Voice control moves into our homes

As we become more comfortable with technology in our lives, the idea of new products in the home don’t seem as daunting. But the prospect of speaking to a device that can turn on your lights, switch on your television, create shopping lists and play any song you want may seem a tad intrusive for a first-timer.

We have seen voice control before, as a way to access to confidential information and with Siri built into Apple phones. The technology behind it involves voice recoginition software that analyses the pattern of a voice (spectograms) – and use that to predict new patterns.

There are a couple of layers in processing speech. First, the device tries to understand the consonants and the vowels and then it uses those to make intelligent guesses about the words. And then higher.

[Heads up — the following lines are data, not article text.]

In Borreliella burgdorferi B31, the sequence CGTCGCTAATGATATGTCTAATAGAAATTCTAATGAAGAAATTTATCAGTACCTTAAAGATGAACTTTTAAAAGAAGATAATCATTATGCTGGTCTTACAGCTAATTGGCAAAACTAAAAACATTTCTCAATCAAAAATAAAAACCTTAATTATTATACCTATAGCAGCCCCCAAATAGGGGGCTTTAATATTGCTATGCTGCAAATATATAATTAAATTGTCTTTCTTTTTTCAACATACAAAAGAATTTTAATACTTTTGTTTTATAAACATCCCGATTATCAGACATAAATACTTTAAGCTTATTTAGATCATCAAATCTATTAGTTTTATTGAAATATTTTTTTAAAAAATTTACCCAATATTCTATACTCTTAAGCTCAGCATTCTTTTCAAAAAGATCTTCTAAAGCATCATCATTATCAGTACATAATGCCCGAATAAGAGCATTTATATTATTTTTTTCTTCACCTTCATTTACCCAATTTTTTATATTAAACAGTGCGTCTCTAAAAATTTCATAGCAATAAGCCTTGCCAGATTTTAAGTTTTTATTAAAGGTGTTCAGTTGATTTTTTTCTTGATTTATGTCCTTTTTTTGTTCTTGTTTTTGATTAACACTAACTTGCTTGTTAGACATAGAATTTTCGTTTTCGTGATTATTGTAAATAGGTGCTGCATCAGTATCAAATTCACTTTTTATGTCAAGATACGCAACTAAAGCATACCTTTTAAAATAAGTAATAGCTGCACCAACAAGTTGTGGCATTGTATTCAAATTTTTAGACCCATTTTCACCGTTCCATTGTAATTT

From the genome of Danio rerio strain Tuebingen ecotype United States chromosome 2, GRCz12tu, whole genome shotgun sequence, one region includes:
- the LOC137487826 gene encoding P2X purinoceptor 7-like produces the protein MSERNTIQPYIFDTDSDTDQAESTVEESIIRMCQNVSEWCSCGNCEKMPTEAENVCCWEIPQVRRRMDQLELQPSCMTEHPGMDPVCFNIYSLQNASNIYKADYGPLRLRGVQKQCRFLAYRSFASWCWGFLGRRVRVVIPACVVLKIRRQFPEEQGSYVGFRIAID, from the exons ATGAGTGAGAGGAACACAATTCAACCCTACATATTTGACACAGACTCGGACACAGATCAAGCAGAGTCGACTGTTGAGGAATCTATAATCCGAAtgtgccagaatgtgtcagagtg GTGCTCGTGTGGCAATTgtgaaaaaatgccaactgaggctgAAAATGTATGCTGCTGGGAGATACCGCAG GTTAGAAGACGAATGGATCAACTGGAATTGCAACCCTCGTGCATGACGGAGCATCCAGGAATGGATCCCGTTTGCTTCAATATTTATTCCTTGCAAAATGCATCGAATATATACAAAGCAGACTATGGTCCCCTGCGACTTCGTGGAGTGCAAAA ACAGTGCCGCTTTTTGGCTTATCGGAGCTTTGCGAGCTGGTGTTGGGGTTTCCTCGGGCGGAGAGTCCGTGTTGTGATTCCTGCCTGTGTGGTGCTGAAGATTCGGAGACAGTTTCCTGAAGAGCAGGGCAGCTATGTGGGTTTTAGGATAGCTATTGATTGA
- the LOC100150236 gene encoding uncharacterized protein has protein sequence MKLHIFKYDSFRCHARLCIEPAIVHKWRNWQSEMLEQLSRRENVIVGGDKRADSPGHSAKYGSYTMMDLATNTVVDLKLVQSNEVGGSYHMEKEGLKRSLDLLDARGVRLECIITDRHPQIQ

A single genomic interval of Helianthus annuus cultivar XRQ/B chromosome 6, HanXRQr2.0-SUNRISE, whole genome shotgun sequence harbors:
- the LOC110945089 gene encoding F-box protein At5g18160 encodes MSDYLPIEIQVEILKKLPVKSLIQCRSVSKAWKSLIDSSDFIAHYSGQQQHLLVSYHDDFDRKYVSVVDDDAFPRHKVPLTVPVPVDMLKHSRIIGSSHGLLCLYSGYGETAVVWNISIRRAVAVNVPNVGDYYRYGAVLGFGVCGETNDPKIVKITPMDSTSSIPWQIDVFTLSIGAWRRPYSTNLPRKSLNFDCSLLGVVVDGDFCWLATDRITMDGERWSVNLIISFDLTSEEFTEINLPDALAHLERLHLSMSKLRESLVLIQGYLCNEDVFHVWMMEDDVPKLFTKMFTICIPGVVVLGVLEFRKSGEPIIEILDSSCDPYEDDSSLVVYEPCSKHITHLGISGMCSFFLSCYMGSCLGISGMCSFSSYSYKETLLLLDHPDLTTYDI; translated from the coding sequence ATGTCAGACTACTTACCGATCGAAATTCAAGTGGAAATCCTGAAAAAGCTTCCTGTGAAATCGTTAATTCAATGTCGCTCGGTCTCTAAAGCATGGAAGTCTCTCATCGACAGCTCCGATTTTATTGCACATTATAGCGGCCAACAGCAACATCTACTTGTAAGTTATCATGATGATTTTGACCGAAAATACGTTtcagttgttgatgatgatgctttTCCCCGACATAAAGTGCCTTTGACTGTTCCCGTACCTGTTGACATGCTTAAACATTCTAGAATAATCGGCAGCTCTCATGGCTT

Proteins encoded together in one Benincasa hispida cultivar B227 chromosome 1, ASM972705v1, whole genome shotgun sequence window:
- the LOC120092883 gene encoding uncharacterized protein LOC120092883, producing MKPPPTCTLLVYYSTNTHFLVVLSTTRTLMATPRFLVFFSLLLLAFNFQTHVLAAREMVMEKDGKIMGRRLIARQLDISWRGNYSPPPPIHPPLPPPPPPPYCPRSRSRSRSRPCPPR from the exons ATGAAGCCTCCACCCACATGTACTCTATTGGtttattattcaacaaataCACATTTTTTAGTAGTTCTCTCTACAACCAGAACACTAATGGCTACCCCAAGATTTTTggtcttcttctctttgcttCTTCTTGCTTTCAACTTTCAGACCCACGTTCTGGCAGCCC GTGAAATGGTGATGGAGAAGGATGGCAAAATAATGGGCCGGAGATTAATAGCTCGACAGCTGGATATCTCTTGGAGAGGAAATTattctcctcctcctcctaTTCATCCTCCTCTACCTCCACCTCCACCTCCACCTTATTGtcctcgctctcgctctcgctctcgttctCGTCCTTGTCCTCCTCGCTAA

The same approach is actually applied to image analysis where you try to first detect edges in an image. Then check for edges close to each other to find a corner. Then go higher from there.

The new products on the market for voice control in the home is Amazon’s Alexa (£89.99) and the Xbox One (£229.00) with kinect voice commands. Alexa (named after the ancient library of Alexandria) lets you speak your wishes to an Echo smart speaker and see them fulfilled—at least simple ones, like dimming your lights or playing music tracks with a simple command word. Voice control on the Xbox uses Cortana and functions with phrases like ‘Xbox on’ to wake up the system/turn on the TV and ‘Xbox select’ to shows master voice command options.

It might sound like something off ‘Star Trek’ or ‘Phil of the Future’ but recent advancements in speech recognition technology have made a voice-controlled smart home completely attainable in the coming years.

Jasmine Amara

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